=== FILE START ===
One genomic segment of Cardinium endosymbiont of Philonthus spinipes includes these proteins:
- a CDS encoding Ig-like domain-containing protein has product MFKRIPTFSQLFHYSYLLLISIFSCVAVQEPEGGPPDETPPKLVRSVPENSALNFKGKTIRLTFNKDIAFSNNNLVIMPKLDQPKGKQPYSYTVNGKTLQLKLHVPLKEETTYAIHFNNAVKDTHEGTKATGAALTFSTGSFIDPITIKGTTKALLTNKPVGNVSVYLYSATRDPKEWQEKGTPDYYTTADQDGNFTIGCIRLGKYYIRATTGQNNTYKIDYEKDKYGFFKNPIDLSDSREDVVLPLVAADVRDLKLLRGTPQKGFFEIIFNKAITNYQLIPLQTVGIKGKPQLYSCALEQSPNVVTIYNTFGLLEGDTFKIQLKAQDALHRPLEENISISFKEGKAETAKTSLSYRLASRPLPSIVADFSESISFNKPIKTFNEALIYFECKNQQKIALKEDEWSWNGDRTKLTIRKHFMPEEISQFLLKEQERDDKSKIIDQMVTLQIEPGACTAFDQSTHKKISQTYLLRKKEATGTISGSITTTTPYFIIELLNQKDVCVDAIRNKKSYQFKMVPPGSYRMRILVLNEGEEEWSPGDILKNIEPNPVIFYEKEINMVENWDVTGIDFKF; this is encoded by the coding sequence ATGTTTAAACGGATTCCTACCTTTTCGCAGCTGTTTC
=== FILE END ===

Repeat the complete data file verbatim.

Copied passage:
One genomic segment of Cardinium endosymbiont of Philonthus spinipes includes these proteins:
- a CDS encoding Ig-like domain-containing protein has product MFKRIPTFSQLFHYSYLLLISIFSCVAVQEPEGGPPDETPPKLVRSVPENSALNFKGKTIRLTFNKDIAFSNNNLVIMPKLDQPKGKQPYSYTVNGKTLQLKLHVPLKEETTYAIHFNNAVKDTHEGTKATGAALTFSTGSFIDPITIKGTTKALLTNKPVGNVSVYLYSATRDPKEWQEKGTPDYYTTADQDGNFTIGCIRLGKYYIRATTGQNNTYKIDYEKDKYGFFKNPIDLSDSREDVVLPLVAADVRDLKLLRGTPQKGFFEIIFNKAITNYQLIPLQTVGIKGKPQLYSCALEQSPNVVTIYNTFGLLEGDTFKIQLKAQDALHRPLEENISISFKEGKAETAKTSLSYRLASRPLPSIVADFSESISFNKPIKTFNEALIYFECKNQQKIALKEDEWSWNGDRTKLTIRKHFMPEEISQFLLKEQERDDKSKIIDQMVTLQIEPGACTAFDQSTHKKISQTYLLRKKEATGTISGSITTTTPYFIIELLNQKDVCVDAIRNKKSYQFKMVPPGSYRMRILVLNEGEEEWSPGDILKNIEPNPVIFYEKEINMVENWDVTGIDFKF; this is encoded by the coding sequence ATGTTTAAACGGATTCCTACCTTTTCGCAGCTGTTTC